Three weeks ago, I wrote an article about the brave last stand of a unit of Polish soldiers near the town of Wizna in the opening days of World War II. The story you are about to read is another little known testimony to the toughness and resolve of that country’s fighting men, perhaps the most underrated ally to contribute to final victory over Nazi Germany and who, for three days in August, found another one of its units outnumbered and facing overwhelming odds.

It begins with the last of the Polish 1st Armored division being offloaded into the Normandy area on August 1st. This unit, commanded by General Stanislaw, was mainly comprised of Poles who previously fought in France before being driven out by the Germans in 1940. Like the other allied soldiers forced from the continent, they yearned for the day to strike back. When the 1st Armored was formed at Duns, Scotland in February 1942, the men immediately set about honing themselves into a fine edge with a zeal that perhaps was only rivaled by one other country’s homesick warriors. France. Along with them, Poles became part of new brigades or divisions, which combined into larger corps-sized outfits. In the case of the 1st Armored, it formed part of the 1st Polish Corps as its only division, the rest being made up of regiment and brigades.

With 16,000 men, 380 tanks and 470 artillery and anti-tank pieces, the division teemed with firepower. Its intended role was to be a kind ‘shock’ outfit, using mobility to race through or around enemy defenses. Attached to the first Canadian Army, it entered combat as part of Operation Totalize, a two-phase offensive to break through German defenses south of the city of Caen on the eastern flank of the Allied armies and push inland to arrive at high ground north of the city of Falaise. If it worked, the German front would collapse and avenues of retreat would be blocked.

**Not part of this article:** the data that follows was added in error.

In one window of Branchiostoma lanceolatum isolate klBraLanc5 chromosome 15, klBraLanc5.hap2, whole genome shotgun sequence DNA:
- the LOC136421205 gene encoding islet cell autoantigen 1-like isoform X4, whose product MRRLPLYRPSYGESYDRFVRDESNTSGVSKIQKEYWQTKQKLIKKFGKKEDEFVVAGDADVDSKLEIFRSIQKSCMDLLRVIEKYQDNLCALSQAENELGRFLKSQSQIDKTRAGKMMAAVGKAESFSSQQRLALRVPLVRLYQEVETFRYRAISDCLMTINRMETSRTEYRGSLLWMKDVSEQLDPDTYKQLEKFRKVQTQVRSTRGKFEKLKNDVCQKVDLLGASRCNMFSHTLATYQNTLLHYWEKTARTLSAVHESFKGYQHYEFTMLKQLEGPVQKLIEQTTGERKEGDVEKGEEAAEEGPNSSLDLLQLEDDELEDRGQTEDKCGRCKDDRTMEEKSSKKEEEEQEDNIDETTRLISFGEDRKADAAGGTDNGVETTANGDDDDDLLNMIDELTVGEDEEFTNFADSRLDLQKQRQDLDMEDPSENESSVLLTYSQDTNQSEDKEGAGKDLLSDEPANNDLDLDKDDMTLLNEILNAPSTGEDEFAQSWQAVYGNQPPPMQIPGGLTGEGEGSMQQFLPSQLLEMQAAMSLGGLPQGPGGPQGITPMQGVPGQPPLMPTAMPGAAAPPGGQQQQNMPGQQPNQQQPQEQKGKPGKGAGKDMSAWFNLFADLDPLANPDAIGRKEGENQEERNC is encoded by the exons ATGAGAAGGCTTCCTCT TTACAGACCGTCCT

Totalize kicked off on the evening of August 7th. Under a rolling barrage, the First Canadian Army plunged into the German defenses. Fighting was close quarters, costly and sometimes confusing, but the attack began to dig the Germans out and push them back.

Mont Ormel August 19th, 1944

The Polish 1st Armored slammed into the tanks from the 12th SS Panzer Division, which managed to slow its advance to a crawl and bring it under its first criticism for not pressing the attack aggressively, probably due to the inexperience of its leaders.

After a lull and resupply, the offensive started again and the brutal slog towards Falaise continued with both sides incurring heavy casualties. On the 11th, the offensive was halted again near Falaise with discussions of what to do next. A commander was relieved and a new offensive, called “Operation Tractable,” started on August 14th. The goal again was Falaise, along with nearby towns of Chambois and Trun included to shut down the massive retreat starting to form near them.

1st Armored, suffering from hundreds killed and wounded and dozens of tanks lost in the previous fighting, stood ready and willing to spearhead the renewed drive. Even after suffering more casualties from “friendly fire,” errant bombs from dropped by some 800 aircraft to start the operation, the division roared into battle with its Canadian brothers. And two days later, on the 16th, Falaise fell to the Canadians after heavy fighting, leaving just Trun and Chambois to be taken.